A chunk of this is colored by how I’ve seen elements of #ds106 play out. I have always loved the idea that participants can submit project ideas. Linking those ideas to the student work created based on them makes it far more powerful and interesting for everyone. It also substantially changes the locus of control for the course. Cory Doctrow recently had something similar happening in an English class using his novel Little Brother as basis for songs, fan fiction extension chapters, and alternate chapter extensions. Doctrow goes out of his way to make this possible with his CC licensing and general enthusiasm for fans interacting with his work.
Will you have to think through quality control? Sure but it’s worth considering how you can integrate that into the course by infusing an understanding of standards based grading and guiding the alignment of projects to that concept. I’d look at quality control here as a problem I’d want to have as it opens a number conversations that should be valuable and should further the goals of the class.
The other portion of DS106 that I found particularly interesting was the progressive extension and remixing of participant created projects. The idea that other students would look at something you did and find it inspiring enough to make them take action (create a similar work, remix it, create something new). An example of that chain that mattered to me in ds106 was when I watched No More Digital Facelifts. I believe the assignment was to reflect on the talk in a blog post. I was interested enough in the language and poetic elements of Gardner’s talk that I opted remix it over Nas’s If I Ruled the World. You can see all kinds of responses to that post. That was empowering to me in a variety of ways and it made me reconsider exactly what role I might play in this course and how my actions might create ripples or waves greater in size than the originating force. There is an audience and what I do can have power.
Clearly, none of this is rocket science and none of it is a promise of instant engagement and success. In many ways it creates different problems than the traditional class but the problems are more interesting to me. Breaking students out of the consumption mindset will be a fairly difficult task by itself.
In the end, I see little choice in our current landscape. Either teachers start actively harnessing and successfully promoting the interesting human elements of differentiation and relationships or they’ll be replaced by the mechanical versions. I know “A computer never hugged anyone.” but a human shaped pillow could and a low-paid child supervisor endorsed in hugs probably already is. Teachers seem to be making the wrong arguments and thinking of the past as a far more solid foundation for the future than it seems to be, especially given the PR arrayed against the institution.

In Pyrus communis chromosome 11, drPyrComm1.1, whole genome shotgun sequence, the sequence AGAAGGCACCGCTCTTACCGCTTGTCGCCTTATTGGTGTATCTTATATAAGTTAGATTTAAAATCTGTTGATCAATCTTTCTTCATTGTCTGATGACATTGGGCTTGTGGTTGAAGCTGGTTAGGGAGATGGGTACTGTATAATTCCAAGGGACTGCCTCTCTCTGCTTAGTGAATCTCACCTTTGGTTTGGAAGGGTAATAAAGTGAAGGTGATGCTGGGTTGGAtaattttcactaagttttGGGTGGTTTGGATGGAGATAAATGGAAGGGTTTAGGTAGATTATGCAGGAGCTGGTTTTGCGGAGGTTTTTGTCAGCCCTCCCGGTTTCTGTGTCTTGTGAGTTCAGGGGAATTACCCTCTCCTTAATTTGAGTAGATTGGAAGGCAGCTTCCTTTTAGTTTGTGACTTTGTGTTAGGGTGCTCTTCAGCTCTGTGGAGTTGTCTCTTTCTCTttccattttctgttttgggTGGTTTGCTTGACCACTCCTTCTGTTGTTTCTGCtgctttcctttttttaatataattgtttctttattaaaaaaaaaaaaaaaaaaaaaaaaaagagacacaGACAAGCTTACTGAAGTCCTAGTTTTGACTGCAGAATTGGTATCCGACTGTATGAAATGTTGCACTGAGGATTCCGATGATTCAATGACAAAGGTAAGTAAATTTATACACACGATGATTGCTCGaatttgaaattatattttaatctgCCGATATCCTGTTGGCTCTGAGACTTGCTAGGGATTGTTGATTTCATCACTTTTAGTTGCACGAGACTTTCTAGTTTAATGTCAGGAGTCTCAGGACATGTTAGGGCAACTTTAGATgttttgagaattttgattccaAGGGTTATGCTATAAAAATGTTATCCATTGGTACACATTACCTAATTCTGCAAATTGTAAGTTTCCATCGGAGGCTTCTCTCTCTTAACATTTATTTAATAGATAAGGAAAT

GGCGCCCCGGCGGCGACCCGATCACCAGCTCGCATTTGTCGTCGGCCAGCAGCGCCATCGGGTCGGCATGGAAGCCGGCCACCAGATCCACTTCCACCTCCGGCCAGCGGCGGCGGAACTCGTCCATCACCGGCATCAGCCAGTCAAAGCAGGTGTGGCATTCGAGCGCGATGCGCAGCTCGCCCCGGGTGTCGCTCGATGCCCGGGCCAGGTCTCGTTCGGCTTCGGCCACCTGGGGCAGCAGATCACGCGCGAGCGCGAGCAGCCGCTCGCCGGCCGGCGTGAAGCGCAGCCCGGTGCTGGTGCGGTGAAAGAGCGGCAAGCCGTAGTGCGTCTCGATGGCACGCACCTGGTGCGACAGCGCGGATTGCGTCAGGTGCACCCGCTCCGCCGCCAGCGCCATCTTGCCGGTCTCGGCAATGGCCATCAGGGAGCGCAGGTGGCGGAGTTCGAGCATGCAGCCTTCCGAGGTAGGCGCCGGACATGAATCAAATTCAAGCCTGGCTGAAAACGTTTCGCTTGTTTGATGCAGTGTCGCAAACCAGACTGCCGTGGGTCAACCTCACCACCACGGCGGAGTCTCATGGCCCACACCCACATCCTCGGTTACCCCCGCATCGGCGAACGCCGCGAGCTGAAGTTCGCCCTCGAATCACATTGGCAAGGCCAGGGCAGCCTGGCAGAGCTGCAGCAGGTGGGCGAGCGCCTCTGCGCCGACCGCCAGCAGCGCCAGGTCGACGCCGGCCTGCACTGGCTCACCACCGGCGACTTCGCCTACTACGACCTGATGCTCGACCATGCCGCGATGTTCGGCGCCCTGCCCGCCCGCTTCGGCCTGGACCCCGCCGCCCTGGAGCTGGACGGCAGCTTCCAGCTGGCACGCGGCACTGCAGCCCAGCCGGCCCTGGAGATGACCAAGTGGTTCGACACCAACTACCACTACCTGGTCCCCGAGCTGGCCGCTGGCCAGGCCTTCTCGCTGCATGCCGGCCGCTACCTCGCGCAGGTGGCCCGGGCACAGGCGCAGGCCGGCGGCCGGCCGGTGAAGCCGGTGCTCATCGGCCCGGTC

Discovery brought together an interesting mix of people to talk about the future of the textbook.1 The particular focus of this conversation was the math textbook. The repeated2 request was to aim high and describe what you would really want not to water things down to describe what would sell or what others might be willing to use.3
There is a lot to think about.
Doing digital content properly would have a parallel, intensive, and ongoing professional development element that would inform the container, tools, and the content in very specific ways.
The content would need to be very granular and editable by the teacher at a variety of levels.
The student should be able to annotate content in a variety of ways (highlighting, notes, audio/video) and associate other pieces of content (internally or externally) in a way that builds rich text connections between the notes/associated content and the original element.4
The data gathered and displayed matters quite a bit. There should be a huge amount of thought behind it and what both teachers and students see.
The search function for teachers looking to add or customize content should be internal and allow for something similar to Google’s custom search in terms of set up. A tight integration of search to the authoring tool would also be key.
I think someone else said this somewhere but “don’t pre-chew the food.” It’s gross and makes things boring. Give students interesting things to use and react to. If you’ve chewed it to bits trying to “help” them then chances are you’ve also robbed it of all taste and interestingness.
The more I read/write this, the more I add and delete. I’ve come to the point where I don’t know if it makes any sense. Read at your own risk.
Initially, it’s worth considering what people are going to expect from a textbook. Textbooks have typically served two audiences- teachers and students. Both parties received “true” content in a nice organized progression (vertically and horizontally articulated) that someone, probably multiple someones, thought about quite a bit with associated questions and activities. Today’s textbooks have all sorts of associated lesson plans, worksheets, questions, media files, PowerPoints etc. That makes things fairly messy. Even if there’s lots of really good thought behind all of that most of the thinking and rationale is opaque. The tendency is to improve directions for teachers rather than to get teachers to understand why they’re doing what they’re doing.
Too much attention to delivery method (exercises! badges! energy points! sympathetic narrator!) and not enough attention to mathematics, not enough attention to how people learn mathematics.